Association between elevated activity of aryl acylamidase and propanil resistance in Jungle-rice, Echinochloa colona
Aryl acylamidase (aryl-acylamine amidohydrolase, EC 220.127.116.11) activity has been measured in crude extracts from leaves of propanil-susceptible (S) and propanil-resistant (R) biotypes of the grass weed. Echinochloa colona (L.) Link from Columbia. Both specific and total amidase activity increased with plant age up to 15 days (four-leaf stage), then decreased beyond 20 days to about 50% of the maximum at 36 days in both R and S E. colona biotypes. Specific activity with propanil in the R biotype was about 80% of that obtained for rice (Oryza sativa L.), compared to 25% in the susceptible biotype. The specific activity of the propanil amidase was three-fold higher in the R biotype than in the S. Partially purified amidase extracts from rice and both S and R biotypes of E. colona were compared biochemically. Both rice and E. colona amidases had a pH optimum of 7.5 and native relative molecular masses, estimated by gel filtration, of 179 000 and 181 000, respectively. Out of six substrates tested, three produced appreciable activity (propanil, 4-chloroacetanilide and acetanilide) in both rice and E. colona. Michaelis constants showed that the rice amidase had a higher affinity for propanil (0.36 mM) than had the E. colona enzyme (1.1 mM). Carbamates and organo-phosphorus pesticides were shown to inhibit amidase activity in partially purified rice and E. colona extracts. Additional preliminary data have implicated peroxidase in the next step of propanil metabolism in vitro. These data demonstrate that increased aryl acylamidase activity contributes to resistance to the herbicide propanil in E. colona weeds. Also, a biochemical comparison of purified aryl acylamidases from S and R biotypes of E. colona is presented for the first time.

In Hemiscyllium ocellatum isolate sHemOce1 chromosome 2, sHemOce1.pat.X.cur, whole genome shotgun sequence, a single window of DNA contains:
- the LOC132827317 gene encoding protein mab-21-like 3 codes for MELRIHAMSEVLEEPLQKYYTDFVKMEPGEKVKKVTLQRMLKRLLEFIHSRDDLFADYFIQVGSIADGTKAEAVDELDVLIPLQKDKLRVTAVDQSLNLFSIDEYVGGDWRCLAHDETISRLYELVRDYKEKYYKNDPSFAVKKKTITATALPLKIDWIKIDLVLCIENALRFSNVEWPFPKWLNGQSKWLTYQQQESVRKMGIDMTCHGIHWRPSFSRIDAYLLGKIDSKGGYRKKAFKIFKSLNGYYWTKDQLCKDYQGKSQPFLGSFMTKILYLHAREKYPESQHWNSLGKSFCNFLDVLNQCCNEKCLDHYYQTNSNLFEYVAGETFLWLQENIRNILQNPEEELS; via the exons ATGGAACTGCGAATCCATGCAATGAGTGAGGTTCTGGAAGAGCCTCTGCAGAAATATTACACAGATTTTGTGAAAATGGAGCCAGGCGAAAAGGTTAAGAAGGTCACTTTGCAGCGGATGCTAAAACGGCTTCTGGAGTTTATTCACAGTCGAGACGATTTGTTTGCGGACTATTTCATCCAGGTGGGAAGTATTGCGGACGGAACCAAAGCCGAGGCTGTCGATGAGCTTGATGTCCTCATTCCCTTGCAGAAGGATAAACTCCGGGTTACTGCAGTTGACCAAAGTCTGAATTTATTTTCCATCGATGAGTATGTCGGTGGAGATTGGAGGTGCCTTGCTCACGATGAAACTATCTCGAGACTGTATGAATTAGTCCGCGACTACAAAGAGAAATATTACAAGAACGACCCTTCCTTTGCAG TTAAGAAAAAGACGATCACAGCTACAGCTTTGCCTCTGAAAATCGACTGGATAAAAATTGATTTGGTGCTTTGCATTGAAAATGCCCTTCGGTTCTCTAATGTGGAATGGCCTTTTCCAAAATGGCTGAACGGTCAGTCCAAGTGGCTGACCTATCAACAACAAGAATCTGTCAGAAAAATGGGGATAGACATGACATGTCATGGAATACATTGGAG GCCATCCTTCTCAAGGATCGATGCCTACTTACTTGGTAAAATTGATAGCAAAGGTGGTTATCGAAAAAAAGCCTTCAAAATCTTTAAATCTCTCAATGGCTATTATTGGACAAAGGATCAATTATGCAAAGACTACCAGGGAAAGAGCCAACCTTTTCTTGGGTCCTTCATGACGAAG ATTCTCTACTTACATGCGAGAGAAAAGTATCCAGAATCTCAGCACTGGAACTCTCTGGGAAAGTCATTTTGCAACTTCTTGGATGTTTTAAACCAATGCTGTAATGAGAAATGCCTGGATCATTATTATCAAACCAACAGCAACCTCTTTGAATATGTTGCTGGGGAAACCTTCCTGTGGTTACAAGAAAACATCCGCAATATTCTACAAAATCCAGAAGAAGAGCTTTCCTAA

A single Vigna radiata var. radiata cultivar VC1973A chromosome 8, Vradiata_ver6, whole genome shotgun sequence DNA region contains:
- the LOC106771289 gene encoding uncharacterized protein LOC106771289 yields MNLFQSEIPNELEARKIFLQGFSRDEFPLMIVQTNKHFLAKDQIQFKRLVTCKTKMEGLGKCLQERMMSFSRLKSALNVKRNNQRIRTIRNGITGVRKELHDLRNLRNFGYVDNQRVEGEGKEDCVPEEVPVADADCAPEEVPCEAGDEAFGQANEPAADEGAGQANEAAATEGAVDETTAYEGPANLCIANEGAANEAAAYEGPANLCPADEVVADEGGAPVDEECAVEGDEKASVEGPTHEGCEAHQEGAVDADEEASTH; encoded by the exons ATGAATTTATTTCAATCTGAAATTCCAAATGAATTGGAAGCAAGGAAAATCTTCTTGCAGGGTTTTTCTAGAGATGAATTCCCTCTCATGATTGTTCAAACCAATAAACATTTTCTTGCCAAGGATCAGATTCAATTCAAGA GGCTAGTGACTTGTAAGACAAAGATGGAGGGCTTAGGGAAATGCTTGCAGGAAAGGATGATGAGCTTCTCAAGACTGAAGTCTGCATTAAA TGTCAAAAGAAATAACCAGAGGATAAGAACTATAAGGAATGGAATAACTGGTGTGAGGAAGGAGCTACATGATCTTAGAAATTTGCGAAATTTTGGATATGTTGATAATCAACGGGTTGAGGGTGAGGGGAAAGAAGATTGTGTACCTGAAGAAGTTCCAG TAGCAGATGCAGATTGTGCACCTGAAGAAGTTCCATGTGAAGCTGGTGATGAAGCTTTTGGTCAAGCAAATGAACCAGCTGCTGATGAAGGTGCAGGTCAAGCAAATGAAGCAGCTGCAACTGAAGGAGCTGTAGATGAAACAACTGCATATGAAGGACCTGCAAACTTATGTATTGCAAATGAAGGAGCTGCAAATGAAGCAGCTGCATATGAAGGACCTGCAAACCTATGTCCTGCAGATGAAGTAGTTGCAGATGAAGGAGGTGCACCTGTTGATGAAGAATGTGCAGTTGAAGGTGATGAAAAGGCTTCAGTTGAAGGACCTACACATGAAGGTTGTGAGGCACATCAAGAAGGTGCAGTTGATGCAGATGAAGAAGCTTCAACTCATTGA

Pesticide Science (1994) 42 (4) 281-289 [DOI: 10.1002/ps.2780420405]